May 24th - 27th, 2013
Hyatt Regency Santa Clara
The San Francisco Bay Area
Download the application.
Ladies and gentlemen, welcome to the 2013 BayCon Masquerade. I am your masquerade director, Jean Batt. I am more than willing to answer any questions you have about the masquerade this year.
"Presentation" and "Workmanship" judging are entirely separate. There is one judging panel for Presentation and another judging panel for Workmanship. Each panel selects and gives its own awards. You don't have to enter in Workmanship if you don't want to and it will not effect your Presentation at all.
This should be fun for both you, your fellow compeditors and the audience, so enjoy yourself and don't take this to seriously. We are all here to enjoy ourselves and show off the wonderful work that we have made over the last year.
If you have questions for me directly please e-mail me or show up to the Masquerade 101 panel and i would be happy to answer what ever question you have.
General Competition Guidelines
Any entry can enter in workmanship for the division that they qualify for. Anything or part of the costume that the competitor made can be entered into workmanship judging. It must be made, sewn, fabricated, built or modified by the competitor. Costumes that are purchased do not qualify for workmanship. But parts of the costume that aren't presented to the judges be by purchased but don't qualify for this part of the competition. Even if a tiny part of the costume is made by the competitor they can enter that one part of the costume for workmanship and have it stand on its own.
If the competitors or judges wonder if something actually qualifies for workmanship, they can ask the masquerade director.
There are a few ways that a competitor can enter in presentation
A good judge brings his or her experiences and opinions to the table. A judge should base his or her opinion of an entry only on what he or she sees on stage or in the workmanship judging area. Other influences, including comments from the MC, should be disregarded.
If an entry is replayed due to technical problems or crew error, a judge should do his or her best to disregard the first appearance.
Judges are expected to avoid conflicts of interest. A judge should inform you if he or she may be influenced by a personal or business relationship. It is your responsibility to consult with your judging panel to find an appropriate solution. Solutions may include a judge excusing himself or herself from deliberations where the competitor in question is involved, or removing himself or herself from the judging panel.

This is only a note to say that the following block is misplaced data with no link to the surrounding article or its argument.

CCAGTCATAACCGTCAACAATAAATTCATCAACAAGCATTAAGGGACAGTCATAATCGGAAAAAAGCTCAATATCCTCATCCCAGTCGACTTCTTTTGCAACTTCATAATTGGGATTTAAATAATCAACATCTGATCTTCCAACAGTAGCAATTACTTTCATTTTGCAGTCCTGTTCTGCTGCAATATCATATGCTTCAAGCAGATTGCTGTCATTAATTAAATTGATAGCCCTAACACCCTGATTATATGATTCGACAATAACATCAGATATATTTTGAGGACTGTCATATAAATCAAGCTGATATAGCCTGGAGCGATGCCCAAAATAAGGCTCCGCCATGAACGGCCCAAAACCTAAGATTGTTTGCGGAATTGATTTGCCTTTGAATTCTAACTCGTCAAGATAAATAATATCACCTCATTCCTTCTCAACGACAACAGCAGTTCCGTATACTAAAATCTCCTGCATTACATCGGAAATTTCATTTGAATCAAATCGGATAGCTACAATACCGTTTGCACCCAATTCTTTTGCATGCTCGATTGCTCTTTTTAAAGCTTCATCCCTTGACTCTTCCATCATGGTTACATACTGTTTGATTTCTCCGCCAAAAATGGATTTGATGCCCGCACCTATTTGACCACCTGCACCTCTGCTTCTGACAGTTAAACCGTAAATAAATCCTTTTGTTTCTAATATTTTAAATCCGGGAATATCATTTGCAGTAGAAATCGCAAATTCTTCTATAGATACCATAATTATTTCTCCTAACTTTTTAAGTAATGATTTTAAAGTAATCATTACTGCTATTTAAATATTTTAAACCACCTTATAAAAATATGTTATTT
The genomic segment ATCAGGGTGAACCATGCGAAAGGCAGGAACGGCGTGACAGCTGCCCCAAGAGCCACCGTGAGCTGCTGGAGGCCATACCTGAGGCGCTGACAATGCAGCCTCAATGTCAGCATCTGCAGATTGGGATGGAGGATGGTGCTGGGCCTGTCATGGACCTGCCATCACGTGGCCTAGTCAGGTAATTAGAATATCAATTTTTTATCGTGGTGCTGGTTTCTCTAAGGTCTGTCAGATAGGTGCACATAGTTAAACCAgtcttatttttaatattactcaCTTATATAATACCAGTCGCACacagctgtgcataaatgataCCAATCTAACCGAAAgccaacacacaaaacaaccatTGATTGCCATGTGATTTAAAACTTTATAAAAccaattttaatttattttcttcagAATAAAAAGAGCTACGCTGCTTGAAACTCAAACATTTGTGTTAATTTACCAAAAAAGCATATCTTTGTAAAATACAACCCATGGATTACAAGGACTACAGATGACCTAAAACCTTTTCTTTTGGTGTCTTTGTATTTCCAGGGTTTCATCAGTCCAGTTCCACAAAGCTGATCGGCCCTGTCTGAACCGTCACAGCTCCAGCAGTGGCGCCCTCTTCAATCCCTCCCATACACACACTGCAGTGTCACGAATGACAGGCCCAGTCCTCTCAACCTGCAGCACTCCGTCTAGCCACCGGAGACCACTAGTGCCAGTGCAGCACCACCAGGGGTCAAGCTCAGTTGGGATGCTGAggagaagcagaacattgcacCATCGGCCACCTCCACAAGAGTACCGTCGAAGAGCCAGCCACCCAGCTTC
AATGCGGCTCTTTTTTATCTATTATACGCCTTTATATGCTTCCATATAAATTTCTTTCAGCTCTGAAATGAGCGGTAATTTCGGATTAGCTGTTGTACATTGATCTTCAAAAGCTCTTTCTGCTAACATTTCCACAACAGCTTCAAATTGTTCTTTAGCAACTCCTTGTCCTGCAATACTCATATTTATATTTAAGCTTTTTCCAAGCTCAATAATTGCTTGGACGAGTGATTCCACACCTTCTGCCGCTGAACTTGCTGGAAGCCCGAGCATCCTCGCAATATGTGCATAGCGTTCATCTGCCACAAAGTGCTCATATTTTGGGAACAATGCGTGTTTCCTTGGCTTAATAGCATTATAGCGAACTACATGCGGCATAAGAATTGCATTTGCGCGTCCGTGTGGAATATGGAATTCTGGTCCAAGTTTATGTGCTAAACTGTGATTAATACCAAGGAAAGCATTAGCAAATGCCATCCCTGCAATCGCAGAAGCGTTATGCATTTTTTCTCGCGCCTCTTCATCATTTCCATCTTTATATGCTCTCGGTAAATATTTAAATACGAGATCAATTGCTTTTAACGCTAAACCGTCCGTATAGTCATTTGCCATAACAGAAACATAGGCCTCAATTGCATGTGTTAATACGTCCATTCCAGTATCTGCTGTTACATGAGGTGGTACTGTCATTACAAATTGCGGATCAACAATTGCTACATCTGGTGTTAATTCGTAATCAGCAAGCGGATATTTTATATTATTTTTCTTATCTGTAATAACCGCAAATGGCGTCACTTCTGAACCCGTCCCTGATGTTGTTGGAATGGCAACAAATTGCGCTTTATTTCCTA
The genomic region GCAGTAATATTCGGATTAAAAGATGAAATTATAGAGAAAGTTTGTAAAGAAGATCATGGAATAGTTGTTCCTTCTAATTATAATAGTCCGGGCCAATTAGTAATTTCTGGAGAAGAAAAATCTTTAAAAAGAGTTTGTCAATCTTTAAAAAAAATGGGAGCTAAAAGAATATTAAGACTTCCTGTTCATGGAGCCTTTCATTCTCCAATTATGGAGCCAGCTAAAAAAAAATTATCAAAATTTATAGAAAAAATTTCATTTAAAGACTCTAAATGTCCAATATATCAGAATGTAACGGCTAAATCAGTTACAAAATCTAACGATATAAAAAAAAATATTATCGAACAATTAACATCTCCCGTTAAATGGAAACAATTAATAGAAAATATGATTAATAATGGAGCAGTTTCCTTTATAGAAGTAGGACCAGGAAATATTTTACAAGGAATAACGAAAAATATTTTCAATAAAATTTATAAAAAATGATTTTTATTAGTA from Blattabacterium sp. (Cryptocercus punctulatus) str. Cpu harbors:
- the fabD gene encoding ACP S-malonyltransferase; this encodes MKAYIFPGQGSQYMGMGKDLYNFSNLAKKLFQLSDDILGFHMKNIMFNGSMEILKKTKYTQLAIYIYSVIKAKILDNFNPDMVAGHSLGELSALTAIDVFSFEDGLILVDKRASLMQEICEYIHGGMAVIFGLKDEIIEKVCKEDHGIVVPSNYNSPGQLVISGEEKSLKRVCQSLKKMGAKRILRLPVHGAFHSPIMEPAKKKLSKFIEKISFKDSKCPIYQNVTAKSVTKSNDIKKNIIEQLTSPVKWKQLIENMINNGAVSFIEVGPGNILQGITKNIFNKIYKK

If any of judges appear to be incapable of judging fairly and impartially, whether due to personal issues or intoxication, they will be removed from the judging panel.
When interacting directly with competitors (either in an in-person workmanship judging situation or after the competition), judges, like masquerade directors, are asked to be fair and considerate.
A consistent award scheme is valuable in promoting fairness and equity between different competitions. "Excellence deserves award" is a good guiding principal for any judge. If an entry shows merit, it should be given an award. The ICG recommends two classes of awards, Minor and Major, and a standard naming convention for such awards. Whether an entry is given a major or minor award is at the discretion of the judging panel.
While most awards, major and minor, are judged purely on the merit of the entry in question, there is a group of major awards that is judged instead on the relative merit of the entry with respect to its competitors. These "competitive" awards most commonly include "Best in Division" and "Best in Show" and have a greater impact on future division placement than other major awards.